In addition to the towering Transamerica building, this neighborhood houses some buildings that date back to the original gold rush days. It was SF’s original central business district.
- Stroll the Alleyways: This neighborhood is great for strolling and has lovely, low-slung brick buildings.
- Get a Coffee: The Bluebottle coffee on Montgomery at Pacific serves up some seriously strong hand-poured coffee (and the pastries are delish too!)
- Gallery Stroll on Montgomery Street: The stretch of Montgomery between Washington and Pacific has a series of galleries including: William Stout Architectural Books, Simon Breitbard Fine Arts and Gallery Japonesque.
Historically, North Beach is SF’s Little Italy. It transitioned into a culturally Italian neighborhood during reconstruction after the 1906 earthquake. But during the Barbary Coast time, the neighborhood house some seriously dive-y dance halls. And it still housed quite a few strip clubs deep in the 2000’s. In the 1950’s North Beach became ground zero for the Beat Poet movement.
Here are three things to do there:
- Stop into City Lights Bookstore: It’s one of SF’s oldest bookstores (and one of many great indy bookstores in SF). They provided space for those beat poets, and they still have a poetry room upstairs.
- Jack Kerouac Alley: Right next to City Lights is a short alleyway this celebrates Jack Kerouac with quotes embedded into the ground.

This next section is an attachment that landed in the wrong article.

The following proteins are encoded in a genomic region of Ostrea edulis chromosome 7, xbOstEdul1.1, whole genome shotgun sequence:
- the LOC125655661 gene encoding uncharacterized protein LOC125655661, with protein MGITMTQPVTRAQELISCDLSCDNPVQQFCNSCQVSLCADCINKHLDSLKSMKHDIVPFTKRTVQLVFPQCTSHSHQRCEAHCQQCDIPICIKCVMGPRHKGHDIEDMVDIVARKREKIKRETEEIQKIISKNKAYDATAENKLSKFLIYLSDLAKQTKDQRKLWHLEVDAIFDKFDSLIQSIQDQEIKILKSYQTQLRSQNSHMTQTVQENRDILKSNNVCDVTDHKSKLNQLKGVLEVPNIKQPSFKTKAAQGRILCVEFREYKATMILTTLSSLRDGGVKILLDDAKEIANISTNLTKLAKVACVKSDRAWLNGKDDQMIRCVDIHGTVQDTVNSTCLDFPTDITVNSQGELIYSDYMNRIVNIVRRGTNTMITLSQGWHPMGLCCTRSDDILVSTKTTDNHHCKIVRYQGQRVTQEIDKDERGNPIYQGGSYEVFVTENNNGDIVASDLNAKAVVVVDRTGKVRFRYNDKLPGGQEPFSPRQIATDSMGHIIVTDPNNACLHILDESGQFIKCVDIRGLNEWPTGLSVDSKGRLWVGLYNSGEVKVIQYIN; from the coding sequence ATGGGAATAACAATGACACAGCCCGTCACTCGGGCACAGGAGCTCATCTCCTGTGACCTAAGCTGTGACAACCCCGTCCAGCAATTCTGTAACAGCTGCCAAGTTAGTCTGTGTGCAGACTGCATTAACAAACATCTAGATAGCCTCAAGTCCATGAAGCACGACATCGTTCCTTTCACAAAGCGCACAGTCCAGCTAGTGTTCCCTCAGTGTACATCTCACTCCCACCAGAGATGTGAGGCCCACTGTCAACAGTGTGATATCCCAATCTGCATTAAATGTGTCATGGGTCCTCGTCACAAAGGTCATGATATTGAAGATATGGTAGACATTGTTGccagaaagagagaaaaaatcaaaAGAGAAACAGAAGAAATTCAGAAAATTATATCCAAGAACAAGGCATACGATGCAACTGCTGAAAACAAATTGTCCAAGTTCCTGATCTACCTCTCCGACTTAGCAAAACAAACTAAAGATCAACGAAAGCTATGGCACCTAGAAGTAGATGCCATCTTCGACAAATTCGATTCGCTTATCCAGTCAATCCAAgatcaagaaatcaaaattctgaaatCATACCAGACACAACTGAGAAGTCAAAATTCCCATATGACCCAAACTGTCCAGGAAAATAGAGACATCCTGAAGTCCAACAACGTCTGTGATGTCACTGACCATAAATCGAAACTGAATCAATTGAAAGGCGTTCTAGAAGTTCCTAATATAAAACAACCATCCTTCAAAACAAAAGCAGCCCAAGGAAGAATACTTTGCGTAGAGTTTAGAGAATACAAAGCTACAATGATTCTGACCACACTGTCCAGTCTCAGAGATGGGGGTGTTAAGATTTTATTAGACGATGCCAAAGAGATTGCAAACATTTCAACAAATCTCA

- Get some good eats: If you didn’t already stuff yourself in Chinatown, this is another great neighborhood for foodies. The Molinari deli has great sandwiches made with their own home made salami, North Beach Pizza is an institution for a quick slice out the door, and the Caffe Trieste is a cozy traditional Italian cafe.
Coit Tower Detour
The Coit Tower was built in 1932 and came well after the decline of the Barbary Coast. So, it’s not on the official Barbery Coast trail. But it’s worth taking a detour to the tower for the following three reasons:
- Killer views of SF: The tower isn’t SF’s tallest building, but it’s location at the top of Telegraph Hill affords it wide-open 360′ views of SF and the Bay.
- Lovely Art Deco Architecture: For an unpainted concrete cylinder, this tower manages to be a stunningly graceful example of the 1930’s Art Deco period.